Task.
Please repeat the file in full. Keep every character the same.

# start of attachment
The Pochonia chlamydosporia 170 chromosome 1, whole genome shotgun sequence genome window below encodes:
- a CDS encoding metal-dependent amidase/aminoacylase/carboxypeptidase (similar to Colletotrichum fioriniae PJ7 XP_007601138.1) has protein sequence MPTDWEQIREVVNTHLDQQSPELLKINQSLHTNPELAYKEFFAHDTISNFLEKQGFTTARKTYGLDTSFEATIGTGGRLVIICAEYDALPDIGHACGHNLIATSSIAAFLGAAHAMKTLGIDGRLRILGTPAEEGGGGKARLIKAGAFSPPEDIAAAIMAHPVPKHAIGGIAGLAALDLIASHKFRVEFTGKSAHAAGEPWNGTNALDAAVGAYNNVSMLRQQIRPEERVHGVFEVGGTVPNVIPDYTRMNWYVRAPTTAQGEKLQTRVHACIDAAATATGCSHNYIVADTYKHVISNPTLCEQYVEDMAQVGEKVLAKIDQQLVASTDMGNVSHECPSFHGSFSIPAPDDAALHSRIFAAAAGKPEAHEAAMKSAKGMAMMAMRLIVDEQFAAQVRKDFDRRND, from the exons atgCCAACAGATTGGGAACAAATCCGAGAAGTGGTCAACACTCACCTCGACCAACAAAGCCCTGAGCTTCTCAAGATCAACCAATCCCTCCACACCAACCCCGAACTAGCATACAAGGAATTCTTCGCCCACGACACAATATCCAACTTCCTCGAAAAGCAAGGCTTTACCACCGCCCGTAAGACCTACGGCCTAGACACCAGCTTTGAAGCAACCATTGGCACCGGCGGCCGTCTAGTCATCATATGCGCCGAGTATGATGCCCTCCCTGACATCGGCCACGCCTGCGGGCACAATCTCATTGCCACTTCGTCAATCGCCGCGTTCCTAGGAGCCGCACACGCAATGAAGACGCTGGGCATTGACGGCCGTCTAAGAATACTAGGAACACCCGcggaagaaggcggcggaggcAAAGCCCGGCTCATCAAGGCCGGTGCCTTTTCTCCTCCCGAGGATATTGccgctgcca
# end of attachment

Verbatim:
The Pochonia chlamydosporia 170 chromosome 1, whole genome shotgun sequence genome window below encodes:
- a CDS encoding metal-dependent amidase/aminoacylase/carboxypeptidase (similar to Colletotrichum fioriniae PJ7 XP_007601138.1) has protein sequence MPTDWEQIREVVNTHLDQQSPELLKINQSLHTNPELAYKEFFAHDTISNFLEKQGFTTARKTYGLDTSFEATIGTGGRLVIICAEYDALPDIGHACGHNLIATSSIAAFLGAAHAMKTLGIDGRLRILGTPAEEGGGGKARLIKAGAFSPPEDIAAAIMAHPVPKHAIGGIAGLAALDLIASHKFRVEFTGKSAHAAGEPWNGTNALDAAVGAYNNVSMLRQQIRPEERVHGVFEVGGTVPNVIPDYTRMNWYVRAPTTAQGEKLQTRVHACIDAAATATGCSHNYIVADTYKHVISNPTLCEQYVEDMAQVGEKVLAKIDQQLVASTDMGNVSHECPSFHGSFSIPAPDDAALHSRIFAAAAGKPEAHEAAMKSAKGMAMMAMRLIVDEQFAAQVRKDFDRRND, from the exons atgCCAACAGATTGGGAACAAATCCGAGAAGTGGTCAACACTCACCTCGACCAACAAAGCCCTGAGCTTCTCAAGATCAACCAATCCCTCCACACCAACCCCGAACTAGCATACAAGGAATTCTTCGCCCACGACACAATATCCAACTTCCTCGAAAAGCAAGGCTTTACCACCGCCCGTAAGACCTACGGCCTAGACACCAGCTTTGAAGCAACCATTGGCACCGGCGGCCGTCTAGTCATCATATGCGCCGAGTATGATGCCCTCCCTGACATCGGCCACGCCTGCGGGCACAATCTCATTGCCACTTCGTCAATCGCCGCGTTCCTAGGAGCCGCACACGCAATGAAGACGCTGGGCATTGACGGCCGTCTAAGAATACTAGGAACACCCGcggaagaaggcggcggaggcAAAGCCCGGCTCATCAAGGCCGGTGCCTTTTCTCCTCCCGAGGATATTGccgctgcca